One last note: It is important to me that I plan my goal schedule week by week, not recurring for the entire 12 weeks, or other type of batch / recurrence. This allows for immediate feedback, and forces me to evaluate my performance, instead of going on autopilot and then forgetting about it.

Pomodoro timer

Lastly… the pomodoro timer. Focus 25 minutes on the allocated task, then 5 minutes break. When I say focus, I really mean it. No phone, no email, no checking websites outside of what is needed for the immediate task. I’m dead serious about this - if I take a phone call, use the washroom, or slip and check social media, I pause the timer. I’m not kidding, the reason I never forget to pause the timer is that I want to maintain my data quality at the end of the 12 week year!

The reason I love the pomodoro timer method is that it optimizes mental state - if you’re exhausted from staring at a monitor/book for 3 hours straight, that isn’t efficient. Allow timed breaks, take a walk, get some water. Trade breaks for higher efficiency and endurance. It’s a marathon, not a sprint. This is how I could stay focused even after a whole day of mentally intensive work. (I use pomodoro at work as well, but only when the task allows, e.g. meetings can’t really be “pomo-ed”.)

A quick note: to me, the pomodoro timer isn’t something to depend on, but rather a way to kickstart entering the “flow state”, where I am at my most focused. By all means, one can be productive and focused without setting a timer and tracking it in such detail, but I find that the ROI of this methodological approach is significantly large.

With all the above 3 components as my framework, I put in my time, and at the end of the 12 weeks, I take the data and cut it apart.

My postmortem of this 12 week year

Graph of input time for studying (code name G3).

This graph is only for my master’s studies (G3), but there were other goals I was progressing on as well.

To note: The trough week of March 11th included a midterm, followed by a week and a half on vacation to Seattle and San Francisco, hence missing data points (the latter week of my vacation, March 18th-24th, wasn’t part of the 12 week year).

Some things you can notice: When I don’t hit my goals, I note it down just the same as my successes. No hiding! Again, this is to reinforce honesty, but I am not a tyrant to myself, either. I adjust my goals week by week, iterating to find the optimal amount. As shown from the “G3 goals” line, my goals are not a uniform rate for the entire 12 weeks. Similarly, for goals other than G3, when it’s close to my G3 midterm, or if unanticipated difficulties arise, I reduce the time for other goals during my scheduling meeting on Sundays. I do not reduce my goals during the middle of the week. If I thought myself capable of doing it at the beginning of the week, it was also a promise to myself - no take-backs!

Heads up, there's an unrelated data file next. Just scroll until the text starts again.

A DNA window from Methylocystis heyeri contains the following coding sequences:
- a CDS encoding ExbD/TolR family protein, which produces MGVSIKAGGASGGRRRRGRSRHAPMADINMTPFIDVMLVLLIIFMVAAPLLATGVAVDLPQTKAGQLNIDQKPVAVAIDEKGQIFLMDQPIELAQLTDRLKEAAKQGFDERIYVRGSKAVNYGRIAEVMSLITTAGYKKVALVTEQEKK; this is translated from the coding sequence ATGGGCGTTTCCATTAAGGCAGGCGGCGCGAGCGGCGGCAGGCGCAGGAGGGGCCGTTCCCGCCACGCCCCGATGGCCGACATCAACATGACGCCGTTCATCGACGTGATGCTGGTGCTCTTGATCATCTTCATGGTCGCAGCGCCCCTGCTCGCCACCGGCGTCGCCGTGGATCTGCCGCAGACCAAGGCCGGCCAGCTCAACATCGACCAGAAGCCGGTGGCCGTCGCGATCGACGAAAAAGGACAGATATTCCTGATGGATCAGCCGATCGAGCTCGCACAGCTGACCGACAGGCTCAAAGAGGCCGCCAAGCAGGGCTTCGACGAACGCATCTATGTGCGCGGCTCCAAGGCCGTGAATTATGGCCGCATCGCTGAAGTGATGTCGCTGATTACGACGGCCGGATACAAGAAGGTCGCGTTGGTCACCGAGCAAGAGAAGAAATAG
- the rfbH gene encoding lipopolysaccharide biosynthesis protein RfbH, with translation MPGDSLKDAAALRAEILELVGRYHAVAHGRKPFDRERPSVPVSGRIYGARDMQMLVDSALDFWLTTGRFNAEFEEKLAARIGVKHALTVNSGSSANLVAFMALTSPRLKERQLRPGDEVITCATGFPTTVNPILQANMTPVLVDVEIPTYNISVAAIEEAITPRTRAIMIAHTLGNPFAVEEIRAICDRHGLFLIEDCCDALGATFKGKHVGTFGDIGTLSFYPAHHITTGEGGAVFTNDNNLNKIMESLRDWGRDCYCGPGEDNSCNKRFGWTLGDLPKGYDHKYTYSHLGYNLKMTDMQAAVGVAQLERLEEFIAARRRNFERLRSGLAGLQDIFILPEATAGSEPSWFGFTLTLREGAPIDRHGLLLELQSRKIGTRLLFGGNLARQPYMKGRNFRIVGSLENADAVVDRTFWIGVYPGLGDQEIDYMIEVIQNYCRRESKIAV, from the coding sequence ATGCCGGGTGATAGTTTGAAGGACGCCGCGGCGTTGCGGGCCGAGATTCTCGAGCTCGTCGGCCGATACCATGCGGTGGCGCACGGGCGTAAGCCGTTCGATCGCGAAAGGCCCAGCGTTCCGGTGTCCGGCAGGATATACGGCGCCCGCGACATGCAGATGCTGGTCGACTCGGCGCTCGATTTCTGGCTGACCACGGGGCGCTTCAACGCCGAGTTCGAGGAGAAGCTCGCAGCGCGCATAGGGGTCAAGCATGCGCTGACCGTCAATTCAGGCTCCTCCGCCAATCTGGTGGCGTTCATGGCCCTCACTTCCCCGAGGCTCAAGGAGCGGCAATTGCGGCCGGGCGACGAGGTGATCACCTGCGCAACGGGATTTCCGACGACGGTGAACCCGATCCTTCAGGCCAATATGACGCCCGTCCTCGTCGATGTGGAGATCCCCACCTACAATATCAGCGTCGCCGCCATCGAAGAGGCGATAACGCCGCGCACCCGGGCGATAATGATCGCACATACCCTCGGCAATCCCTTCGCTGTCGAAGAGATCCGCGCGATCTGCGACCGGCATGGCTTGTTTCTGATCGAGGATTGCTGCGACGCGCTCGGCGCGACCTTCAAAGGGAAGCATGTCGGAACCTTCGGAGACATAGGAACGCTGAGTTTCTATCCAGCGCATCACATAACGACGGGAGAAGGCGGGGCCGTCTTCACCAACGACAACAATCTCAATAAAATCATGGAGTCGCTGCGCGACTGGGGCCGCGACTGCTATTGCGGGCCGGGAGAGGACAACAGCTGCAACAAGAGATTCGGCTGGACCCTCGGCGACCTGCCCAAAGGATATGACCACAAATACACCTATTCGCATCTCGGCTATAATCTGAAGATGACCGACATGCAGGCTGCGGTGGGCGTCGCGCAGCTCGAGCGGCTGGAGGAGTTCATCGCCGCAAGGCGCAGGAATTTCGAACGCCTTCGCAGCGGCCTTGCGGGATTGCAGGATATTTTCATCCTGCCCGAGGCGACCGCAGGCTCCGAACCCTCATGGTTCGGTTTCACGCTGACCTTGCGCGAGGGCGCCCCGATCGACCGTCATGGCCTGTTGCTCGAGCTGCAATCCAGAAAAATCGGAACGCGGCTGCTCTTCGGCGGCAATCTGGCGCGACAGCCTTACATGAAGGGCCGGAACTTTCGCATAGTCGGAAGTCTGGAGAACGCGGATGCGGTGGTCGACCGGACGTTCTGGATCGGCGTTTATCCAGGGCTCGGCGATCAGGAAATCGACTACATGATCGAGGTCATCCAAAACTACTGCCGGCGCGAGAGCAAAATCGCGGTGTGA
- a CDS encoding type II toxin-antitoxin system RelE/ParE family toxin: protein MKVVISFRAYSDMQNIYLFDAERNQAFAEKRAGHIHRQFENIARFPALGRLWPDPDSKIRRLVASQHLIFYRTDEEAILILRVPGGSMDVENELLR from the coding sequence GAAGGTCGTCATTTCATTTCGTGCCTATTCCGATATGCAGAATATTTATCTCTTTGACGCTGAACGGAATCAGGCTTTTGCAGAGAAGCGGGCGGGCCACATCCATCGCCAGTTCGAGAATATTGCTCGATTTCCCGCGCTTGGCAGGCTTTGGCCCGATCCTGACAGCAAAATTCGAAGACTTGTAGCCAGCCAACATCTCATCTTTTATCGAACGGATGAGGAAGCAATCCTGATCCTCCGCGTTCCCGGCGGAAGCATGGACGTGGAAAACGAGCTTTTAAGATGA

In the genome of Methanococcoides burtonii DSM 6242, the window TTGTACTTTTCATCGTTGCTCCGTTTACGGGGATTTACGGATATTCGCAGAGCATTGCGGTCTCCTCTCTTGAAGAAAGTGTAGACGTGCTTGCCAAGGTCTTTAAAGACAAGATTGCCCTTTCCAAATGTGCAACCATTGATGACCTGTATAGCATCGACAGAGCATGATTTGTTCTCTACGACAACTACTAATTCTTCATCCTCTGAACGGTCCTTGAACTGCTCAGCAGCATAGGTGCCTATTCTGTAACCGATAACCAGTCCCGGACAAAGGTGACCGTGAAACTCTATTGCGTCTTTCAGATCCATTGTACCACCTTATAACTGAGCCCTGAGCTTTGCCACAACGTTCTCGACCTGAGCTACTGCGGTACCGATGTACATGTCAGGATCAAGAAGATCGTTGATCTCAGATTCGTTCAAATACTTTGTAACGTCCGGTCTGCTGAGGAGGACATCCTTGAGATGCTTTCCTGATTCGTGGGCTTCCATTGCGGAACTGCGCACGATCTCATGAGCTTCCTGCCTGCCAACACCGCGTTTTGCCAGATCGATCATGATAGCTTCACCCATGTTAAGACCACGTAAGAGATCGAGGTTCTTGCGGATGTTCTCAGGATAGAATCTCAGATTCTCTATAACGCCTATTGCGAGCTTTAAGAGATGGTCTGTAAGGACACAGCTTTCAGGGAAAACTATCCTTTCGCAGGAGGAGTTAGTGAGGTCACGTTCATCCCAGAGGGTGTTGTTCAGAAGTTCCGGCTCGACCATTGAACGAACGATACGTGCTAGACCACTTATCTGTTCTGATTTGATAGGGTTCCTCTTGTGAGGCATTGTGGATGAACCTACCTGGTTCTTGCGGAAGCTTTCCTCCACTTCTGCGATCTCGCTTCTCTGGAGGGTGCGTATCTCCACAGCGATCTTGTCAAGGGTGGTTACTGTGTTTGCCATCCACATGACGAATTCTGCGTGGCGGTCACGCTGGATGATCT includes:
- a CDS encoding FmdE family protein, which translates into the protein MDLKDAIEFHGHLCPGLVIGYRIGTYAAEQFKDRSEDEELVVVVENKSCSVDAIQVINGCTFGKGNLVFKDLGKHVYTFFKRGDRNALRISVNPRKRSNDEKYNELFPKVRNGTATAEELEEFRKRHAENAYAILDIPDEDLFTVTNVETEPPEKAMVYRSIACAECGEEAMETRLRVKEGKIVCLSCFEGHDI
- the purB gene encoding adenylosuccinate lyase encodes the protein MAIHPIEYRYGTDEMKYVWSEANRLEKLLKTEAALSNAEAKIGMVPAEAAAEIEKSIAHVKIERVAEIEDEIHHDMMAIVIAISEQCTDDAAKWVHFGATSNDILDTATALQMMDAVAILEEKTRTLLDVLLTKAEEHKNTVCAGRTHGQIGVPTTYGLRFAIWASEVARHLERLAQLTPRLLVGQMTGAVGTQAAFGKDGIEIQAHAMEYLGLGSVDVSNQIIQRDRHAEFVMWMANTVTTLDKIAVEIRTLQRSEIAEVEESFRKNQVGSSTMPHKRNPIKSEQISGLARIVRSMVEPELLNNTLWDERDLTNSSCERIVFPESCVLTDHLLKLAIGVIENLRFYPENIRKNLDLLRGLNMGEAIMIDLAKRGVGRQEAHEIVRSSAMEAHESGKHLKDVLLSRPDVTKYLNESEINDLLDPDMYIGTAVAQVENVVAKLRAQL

An interesting observation from the graph that chilled me: In the weeks before the final exam, I went ham. I set the weekly G3 goal to 20 hours and went at it without fear that I would give in to any other temptations. The framework made it easy. Can you see now why I call it a “self-discipline” framework?

But this brings up a point of introspection - on those 20-hour weeks I actually drove myself to near burnout. I didn’t even hit 100% of my goals. However, when I had those high goals, I studied the most in terms of hours. I’m still finding this balance: more hours, and therefore accelerated progress towards my goal, or setting a lower goal to make sure I don’t burn out?

Finally, here are the remaining takeaways from my internal postmortem:

Conclusion

To achieve anything, putting in more time brings you closer to the desired outcome. In addition, the efficiency and quality of the time spent matters, especially in the long run. You want to be around to achieve goals years into the future, and not be burnt out! Work smarter, not just harder.

I use this framework to ensure my accountability, consistency, and sustainability. I can’t stress enough how confident I am in learning something new, or taking on new responsibilities, because I know if I have vetted a goal against my priorities, and it makes it to my 12 week year schedule, I can do it. Hope this was informative!

Related articles about "education"